…continued from PART 3
You have to go to Alaba market in the chaotic metropolis of Lagos. It’s where the country’s film industry, Nollywood, was born over two decades ago—not that most of it’s stars would set foot there today. You can’t blame them. Getting to West Africa’s largest consumer electronic market requires a three-hour drive from the Victoria Island (unarguably the choicest place to live in Lagos State), where many of the stars and producers of locally made movies live; to the mainland (the glorified zone for low income earners).
Within the mainland, where you encounter numerous standstill traffics; on a potholed highway that varies between pavement, dust and dirt. Once at the perimeter, it’s another two hours’ walk into the DVD section, so visitors in a hurry must hitch life-threatening rides with boys on motorbikes, moving on top speed along the narrow market streets through a sea of bodies selling anything and everything: from extension cords to wall sockets, plantain chips, handkerchief, hard and soft core porn, cassava, washing machines …and black-market DVDs for sure.
Everybody is looking for a-(not too comfortable) angle. A woman hawks used plastic bags to the woman who fills them with grains and peas and resells them. Look closely and you see two young boys stand guard over an open ditch and force people to pay a toll to cross their makeshift bridge …That’s the Nigeria I live in. One I feel should get better from the state it is in at this very point.
My country is an open market and it remains so, till something special happens.
…once inside the main market, different layers of the Nollywood economy unfold. Layers that mirrors the complexity, corruption and entrepreneurial energy and maybe stupidity of many Nigerians in whole. There is a young man, one of many, who has traveled over 110 minutes, a distance that should take him just 25 minute,from his part of the city.
If the roads were free from unnecessary traffic to buy locally made movies sold on DVDs for the 70 to 100 Naira (about 50c to 50c). He will then sell them in a stall at home for 250-300 Naira (about $1+).
But what’s striking is that the pirated versions of foreign films, like 12 years a slave and half of a yellow sun, sell for just 35 Naira (20c). That’s considerably less than the local stuff, which is a tawdry and fine mix of action, romance, gospel, soft core porn and horror, mixed in with the occasional tribal drama. Distributors, many of whom are local thugs or the filmmakers themselves, take the movies, make copies of them (legitimate and otherwise) and sell them from warehouses behind the market stalls to buyers both big and small from all over–Ghana, Kenya, South Africa, the Caribbean, the U.K., the U.S., everywhere.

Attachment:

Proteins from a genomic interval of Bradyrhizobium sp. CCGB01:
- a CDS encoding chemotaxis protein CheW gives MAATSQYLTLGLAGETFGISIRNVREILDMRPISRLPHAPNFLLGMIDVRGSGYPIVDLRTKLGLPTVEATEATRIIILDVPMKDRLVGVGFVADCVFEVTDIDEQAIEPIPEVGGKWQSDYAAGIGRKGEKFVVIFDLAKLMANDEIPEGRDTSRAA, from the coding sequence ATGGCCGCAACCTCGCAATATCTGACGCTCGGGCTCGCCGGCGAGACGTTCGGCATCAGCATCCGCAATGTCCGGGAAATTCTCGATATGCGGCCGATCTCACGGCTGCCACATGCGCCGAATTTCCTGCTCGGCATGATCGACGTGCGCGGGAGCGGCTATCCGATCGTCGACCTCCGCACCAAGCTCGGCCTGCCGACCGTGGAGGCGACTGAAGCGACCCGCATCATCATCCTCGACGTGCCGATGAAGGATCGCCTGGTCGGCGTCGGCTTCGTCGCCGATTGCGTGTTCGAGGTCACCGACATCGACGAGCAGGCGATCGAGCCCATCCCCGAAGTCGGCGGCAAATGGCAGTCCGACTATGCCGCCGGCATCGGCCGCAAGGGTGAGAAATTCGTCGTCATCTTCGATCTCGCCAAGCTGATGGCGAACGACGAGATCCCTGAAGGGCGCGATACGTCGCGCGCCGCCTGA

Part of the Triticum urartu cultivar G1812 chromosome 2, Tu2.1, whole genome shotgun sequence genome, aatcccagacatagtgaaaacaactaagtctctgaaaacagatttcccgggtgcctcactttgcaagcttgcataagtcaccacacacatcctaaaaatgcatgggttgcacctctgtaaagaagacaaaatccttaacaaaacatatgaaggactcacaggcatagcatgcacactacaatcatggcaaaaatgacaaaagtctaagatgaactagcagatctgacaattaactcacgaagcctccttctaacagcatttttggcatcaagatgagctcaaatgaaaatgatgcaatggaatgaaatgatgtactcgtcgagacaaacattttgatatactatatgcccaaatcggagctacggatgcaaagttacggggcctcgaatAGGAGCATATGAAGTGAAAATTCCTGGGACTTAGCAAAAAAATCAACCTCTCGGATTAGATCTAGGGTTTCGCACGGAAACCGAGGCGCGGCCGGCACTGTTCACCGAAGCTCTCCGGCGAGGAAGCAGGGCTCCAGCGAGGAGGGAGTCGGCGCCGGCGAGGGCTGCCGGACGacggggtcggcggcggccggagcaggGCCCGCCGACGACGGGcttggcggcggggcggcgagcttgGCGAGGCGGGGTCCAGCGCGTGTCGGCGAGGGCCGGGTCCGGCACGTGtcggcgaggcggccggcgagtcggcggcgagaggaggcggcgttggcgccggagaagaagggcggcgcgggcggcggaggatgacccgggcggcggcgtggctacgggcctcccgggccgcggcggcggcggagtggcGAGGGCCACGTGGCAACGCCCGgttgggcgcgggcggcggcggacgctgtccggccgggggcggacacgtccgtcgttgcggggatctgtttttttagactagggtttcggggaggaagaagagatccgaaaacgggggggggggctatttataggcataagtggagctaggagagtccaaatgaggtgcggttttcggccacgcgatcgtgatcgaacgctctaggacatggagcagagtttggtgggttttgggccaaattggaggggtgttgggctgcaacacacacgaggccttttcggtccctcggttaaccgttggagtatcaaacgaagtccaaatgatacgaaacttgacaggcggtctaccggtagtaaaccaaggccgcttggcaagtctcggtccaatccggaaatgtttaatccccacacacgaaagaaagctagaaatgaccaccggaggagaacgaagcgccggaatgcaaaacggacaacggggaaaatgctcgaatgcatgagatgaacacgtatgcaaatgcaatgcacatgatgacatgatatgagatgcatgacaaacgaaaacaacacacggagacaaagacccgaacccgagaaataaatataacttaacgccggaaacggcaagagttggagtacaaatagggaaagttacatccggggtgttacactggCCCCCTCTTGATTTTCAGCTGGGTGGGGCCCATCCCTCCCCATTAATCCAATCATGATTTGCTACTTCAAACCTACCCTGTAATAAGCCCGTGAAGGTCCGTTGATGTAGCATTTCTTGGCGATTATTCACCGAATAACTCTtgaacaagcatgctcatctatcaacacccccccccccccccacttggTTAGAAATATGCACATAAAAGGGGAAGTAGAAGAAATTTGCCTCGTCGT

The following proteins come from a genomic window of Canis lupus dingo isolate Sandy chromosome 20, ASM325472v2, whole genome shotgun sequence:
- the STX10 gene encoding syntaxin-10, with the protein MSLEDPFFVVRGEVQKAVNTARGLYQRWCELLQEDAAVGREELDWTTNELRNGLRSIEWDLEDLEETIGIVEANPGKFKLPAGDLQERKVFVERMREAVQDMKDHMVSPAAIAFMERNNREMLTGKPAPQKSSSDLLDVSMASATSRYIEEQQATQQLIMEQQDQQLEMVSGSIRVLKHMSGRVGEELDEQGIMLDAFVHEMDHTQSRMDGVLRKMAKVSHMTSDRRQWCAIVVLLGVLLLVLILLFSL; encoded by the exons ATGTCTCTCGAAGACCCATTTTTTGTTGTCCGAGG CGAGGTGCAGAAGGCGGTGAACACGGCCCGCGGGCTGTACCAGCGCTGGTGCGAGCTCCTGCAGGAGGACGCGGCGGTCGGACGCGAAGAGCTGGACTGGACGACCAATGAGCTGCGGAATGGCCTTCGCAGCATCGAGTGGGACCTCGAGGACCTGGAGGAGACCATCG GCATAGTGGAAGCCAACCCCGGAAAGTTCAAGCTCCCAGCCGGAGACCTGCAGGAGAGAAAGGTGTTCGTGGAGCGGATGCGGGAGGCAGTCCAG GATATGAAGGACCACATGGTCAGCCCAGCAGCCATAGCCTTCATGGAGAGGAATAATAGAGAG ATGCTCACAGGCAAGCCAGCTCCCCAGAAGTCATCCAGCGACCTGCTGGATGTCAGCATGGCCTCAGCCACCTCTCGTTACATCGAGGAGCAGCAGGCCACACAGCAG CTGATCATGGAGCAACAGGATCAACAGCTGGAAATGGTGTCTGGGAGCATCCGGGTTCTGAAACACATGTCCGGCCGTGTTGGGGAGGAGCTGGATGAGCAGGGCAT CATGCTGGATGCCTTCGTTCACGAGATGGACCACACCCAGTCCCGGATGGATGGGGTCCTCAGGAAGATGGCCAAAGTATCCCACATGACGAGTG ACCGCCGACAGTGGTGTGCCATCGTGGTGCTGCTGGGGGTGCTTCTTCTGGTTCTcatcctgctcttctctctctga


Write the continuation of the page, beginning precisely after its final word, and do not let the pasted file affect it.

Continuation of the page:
As a matter of fact Nollywood films don’t shy away from documenting many of the daily struggles of Nigerians–the violence, the poverty and social disruption as Africa urbanizes. But the movies also showcase their dream’s-dream that have a grounding in reality. Post-GDP “rebasing” (which means updating the way GDP is measured), filmed entertainment represent over 1.9% of the countries economy or even more, that’s if I choose to be careful with words; Over $7billion, which is a conservative estimate, given that it does not include the vast wealth made by handlers of the black market.
That’s huge for an emerging economy-all of America’s creative industries put together represents just 3% of GDP. And it’s likely to grow faster now. as a crop of returning expat entrepreneurs prepare to transform the industry by taking it digital. But would the wealth gotten by the industry when they take the whole thing digital, be a source of joy to the general populace? huh?
The question is whether the Nigerian government, which can’t provide a reliable national grid system; protect intellectual property; curb corruption or even protect many, most especially it’s citizen, which in itself has turned out to be the biggest roadblock to the success of the industry-and the country.
“Entertainment could be as important a business in Nigeria as the space Oil has taken for a very long time,” says Yewande Sadiku, chief executive of Stanbic IBTC Capital Limited in Lagos, who recently produced Nollywood’s highest-end film to date, and adaptation of Chimamanda Adichie’s novel Half of a Yellow Sun; one of my all time best which features international names like Thandie Newton and Chiwetel Ejiofor, the star of 12 Years a Slave. “But the government made a decision to invest in oil, in expense of other “very” important sector, which includes The film business here, which has thrived in spite of the government and its attitude to the Nigerian film industry.
…to be continued
WRITTEN AND EDITED BY CHARLES OKPERE
Watch Out For #TheDissident